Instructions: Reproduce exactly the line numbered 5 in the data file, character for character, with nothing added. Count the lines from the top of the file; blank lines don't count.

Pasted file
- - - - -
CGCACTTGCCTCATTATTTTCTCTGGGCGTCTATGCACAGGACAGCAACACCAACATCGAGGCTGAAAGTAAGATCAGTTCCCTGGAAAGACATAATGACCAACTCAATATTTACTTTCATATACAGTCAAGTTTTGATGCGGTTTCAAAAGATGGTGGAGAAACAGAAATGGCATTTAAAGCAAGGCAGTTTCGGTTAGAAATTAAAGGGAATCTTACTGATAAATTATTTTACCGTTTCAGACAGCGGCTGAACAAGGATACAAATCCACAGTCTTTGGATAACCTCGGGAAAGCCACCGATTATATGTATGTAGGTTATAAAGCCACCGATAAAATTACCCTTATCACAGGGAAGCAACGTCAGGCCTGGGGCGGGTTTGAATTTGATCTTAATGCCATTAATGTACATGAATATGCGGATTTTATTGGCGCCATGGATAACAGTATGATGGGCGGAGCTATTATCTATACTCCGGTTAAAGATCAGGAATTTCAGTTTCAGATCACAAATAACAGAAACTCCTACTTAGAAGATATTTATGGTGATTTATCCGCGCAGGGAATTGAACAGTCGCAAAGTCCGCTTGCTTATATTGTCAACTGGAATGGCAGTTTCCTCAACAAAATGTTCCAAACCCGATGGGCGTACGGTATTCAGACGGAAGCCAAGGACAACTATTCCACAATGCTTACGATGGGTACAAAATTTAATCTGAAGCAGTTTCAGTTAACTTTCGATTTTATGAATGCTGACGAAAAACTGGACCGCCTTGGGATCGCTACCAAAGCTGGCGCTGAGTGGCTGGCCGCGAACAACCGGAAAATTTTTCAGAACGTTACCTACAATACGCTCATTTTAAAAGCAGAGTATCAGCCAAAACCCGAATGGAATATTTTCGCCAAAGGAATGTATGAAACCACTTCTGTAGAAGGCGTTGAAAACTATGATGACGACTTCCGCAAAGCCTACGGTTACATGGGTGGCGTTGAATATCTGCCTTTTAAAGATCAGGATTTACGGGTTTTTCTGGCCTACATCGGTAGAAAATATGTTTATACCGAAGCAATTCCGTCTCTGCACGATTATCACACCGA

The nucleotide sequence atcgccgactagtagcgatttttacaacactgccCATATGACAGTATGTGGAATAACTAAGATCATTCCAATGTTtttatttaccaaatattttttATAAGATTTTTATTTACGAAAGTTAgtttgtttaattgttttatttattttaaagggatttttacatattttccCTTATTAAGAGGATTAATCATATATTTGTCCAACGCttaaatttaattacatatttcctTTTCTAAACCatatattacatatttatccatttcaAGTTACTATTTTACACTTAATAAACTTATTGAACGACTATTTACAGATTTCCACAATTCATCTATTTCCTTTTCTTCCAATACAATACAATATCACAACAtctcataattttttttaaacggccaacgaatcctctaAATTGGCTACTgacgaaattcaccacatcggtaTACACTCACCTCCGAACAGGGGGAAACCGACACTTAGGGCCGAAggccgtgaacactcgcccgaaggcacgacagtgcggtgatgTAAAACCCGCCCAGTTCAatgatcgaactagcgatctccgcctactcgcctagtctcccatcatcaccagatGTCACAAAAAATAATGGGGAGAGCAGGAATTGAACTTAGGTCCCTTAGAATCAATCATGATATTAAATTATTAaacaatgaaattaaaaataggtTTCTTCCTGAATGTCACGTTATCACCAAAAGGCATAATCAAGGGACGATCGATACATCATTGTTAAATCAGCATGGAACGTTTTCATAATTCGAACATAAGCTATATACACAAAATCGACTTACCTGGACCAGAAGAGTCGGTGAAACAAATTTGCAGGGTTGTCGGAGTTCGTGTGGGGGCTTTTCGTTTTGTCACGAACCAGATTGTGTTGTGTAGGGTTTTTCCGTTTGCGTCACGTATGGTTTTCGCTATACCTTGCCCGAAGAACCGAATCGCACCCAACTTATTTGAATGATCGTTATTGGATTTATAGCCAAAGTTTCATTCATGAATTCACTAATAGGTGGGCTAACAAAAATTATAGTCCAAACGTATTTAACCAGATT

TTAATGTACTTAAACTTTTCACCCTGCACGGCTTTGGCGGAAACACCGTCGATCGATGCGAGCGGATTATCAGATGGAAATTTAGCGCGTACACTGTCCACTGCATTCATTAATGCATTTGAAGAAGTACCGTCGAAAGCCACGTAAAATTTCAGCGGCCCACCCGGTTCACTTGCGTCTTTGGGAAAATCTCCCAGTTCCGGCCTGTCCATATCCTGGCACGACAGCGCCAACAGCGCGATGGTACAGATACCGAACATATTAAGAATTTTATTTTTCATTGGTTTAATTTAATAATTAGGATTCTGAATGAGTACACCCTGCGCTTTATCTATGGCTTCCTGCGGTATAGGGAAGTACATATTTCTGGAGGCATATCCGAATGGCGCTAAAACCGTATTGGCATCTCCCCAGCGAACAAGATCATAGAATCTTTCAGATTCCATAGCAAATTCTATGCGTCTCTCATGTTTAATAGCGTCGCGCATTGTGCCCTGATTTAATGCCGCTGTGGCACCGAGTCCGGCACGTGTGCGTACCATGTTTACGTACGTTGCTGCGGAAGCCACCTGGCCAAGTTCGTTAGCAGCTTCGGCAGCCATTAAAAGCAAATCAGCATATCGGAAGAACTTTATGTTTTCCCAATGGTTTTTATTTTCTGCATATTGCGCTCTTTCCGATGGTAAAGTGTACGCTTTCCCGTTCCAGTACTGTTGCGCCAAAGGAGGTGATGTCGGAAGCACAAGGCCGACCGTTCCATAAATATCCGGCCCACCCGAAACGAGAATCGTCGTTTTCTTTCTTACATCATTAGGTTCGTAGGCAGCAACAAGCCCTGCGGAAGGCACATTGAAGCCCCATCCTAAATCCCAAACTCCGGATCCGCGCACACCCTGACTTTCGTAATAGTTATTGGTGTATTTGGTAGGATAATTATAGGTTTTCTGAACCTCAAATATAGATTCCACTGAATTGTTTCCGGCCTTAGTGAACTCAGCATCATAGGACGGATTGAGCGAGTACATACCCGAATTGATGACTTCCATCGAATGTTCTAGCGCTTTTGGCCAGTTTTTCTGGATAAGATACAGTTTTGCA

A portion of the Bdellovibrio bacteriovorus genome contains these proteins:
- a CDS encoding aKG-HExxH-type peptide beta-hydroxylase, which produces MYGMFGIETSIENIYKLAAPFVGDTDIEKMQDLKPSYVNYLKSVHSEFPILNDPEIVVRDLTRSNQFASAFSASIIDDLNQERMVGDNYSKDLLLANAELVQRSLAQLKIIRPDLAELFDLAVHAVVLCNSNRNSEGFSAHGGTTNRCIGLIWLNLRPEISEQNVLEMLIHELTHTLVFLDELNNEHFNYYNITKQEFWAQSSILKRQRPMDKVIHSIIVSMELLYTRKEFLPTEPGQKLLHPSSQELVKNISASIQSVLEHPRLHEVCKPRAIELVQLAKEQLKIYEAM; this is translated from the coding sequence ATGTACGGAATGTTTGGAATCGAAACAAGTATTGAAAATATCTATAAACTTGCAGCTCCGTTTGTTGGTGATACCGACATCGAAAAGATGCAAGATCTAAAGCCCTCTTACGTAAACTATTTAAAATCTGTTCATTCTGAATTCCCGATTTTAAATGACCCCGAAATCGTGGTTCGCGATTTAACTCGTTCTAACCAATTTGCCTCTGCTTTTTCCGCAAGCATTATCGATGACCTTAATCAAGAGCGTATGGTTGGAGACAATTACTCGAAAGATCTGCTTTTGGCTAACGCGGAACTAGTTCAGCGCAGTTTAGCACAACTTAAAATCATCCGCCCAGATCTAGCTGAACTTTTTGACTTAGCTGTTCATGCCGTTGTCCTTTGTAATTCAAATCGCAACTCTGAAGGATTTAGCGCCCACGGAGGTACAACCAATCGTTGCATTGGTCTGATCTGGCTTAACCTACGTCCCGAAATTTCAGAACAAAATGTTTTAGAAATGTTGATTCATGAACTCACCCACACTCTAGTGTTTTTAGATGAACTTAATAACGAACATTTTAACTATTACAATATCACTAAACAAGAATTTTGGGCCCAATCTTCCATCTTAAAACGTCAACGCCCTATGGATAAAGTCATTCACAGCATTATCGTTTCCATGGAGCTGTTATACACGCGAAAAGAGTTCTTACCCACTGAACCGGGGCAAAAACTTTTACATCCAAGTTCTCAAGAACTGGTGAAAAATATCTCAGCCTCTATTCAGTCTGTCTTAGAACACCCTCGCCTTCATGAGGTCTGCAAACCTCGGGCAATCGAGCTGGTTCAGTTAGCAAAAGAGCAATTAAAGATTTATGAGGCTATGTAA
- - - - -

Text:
- a CDS encoding aKG-HExxH-type peptide beta-hydroxylase, which produces MYGMFGIETSIENIYKLAAPFVGDTDIEKMQDLKPSYVNYLKSVHSEFPILNDPEIVVRDLTRSNQFASAFSASIIDDLNQERMVGDNYSKDLLLANAELVQRSLAQLKIIRPDLAELFDLAVHAVVLCNSNRNSEGFSAHGGTTNRCIGLIWLNLRPEISEQNVLEMLIHELTHTLVFLDELNNEHFNYYNITKQEFWAQSSILKRQRPMDKVIHSIIVSMELLYTRKEFLPTEPGQKLLHPSSQELVKNISASIQSVLEHPRLHEVCKPRAIELVQLAKEQLKIYEAM; this is translated from the coding sequence ATGTACGGAATGTTTGGAATCGAAACAAGTATTGAAAATATCTATAAACTTGCAGCTCCGTTTGTTGGTGATACCGACATCGAAAAGATGCAAGATCTAAAGCCCTCTTACGTAAACTATTTAAAATCTGTTCATTCTGAATTCCCGATTTTAAATGACCCCGAAATCGTGGTTCGCGATTTAACTCGTTCTAACCAATTTGCCTCTGCTTTTTCCGCAAGCATTATCGATGACCTTAATCAAGAGCGTATGGTTGGAGACAATTACTCGAAAGATCTGCTTTTGGCTAACGCGGAACTAGTTCAGCGCAGTTTAGCACAACTTAAAATCATCCGCCCAGATCTAGCTGAACTTTTTGACTTAGCTGTTCATGCCGTTGTCCTTTGTAATTCAAATCGCAACTCTGAAGGATTTAGCGCCCACGGAGGTACAACCAATCGTTGCATTGGTCTGATCTGGCTTAACCTACGTCCCGAAATTTCAGAACAAAATGTTTTAGAAATGTTGATTCATGAACTCACCCACACTCTAGTGTTTTTAGATGAACTTAATAACGAACATTTTAACTATTACAATATCACTAAACAAGAATTTTGGGCCCAATCTTCCATCTTAAAACGTCAACGCCCTATGGATAAAGTCATTCACAGCATTATCGTTTCCATGGAGCTGTTATACACGCGAAAAGAGTTCTTACCCACTGAACCGGGGCAAAAACTTTTACATCCAAGTTCTCAAGAACTGGTGAAAAATATCTCAGCCTCTATTCAGTCTGTCTTAGAACACCCTCGCCTTCATGAGGTCTGCAAACCTCGGGCAATCGAGCTGGTTCAGTTAGCAAAAGAGCAATTAAAGATTTATGAGGCTATGTAA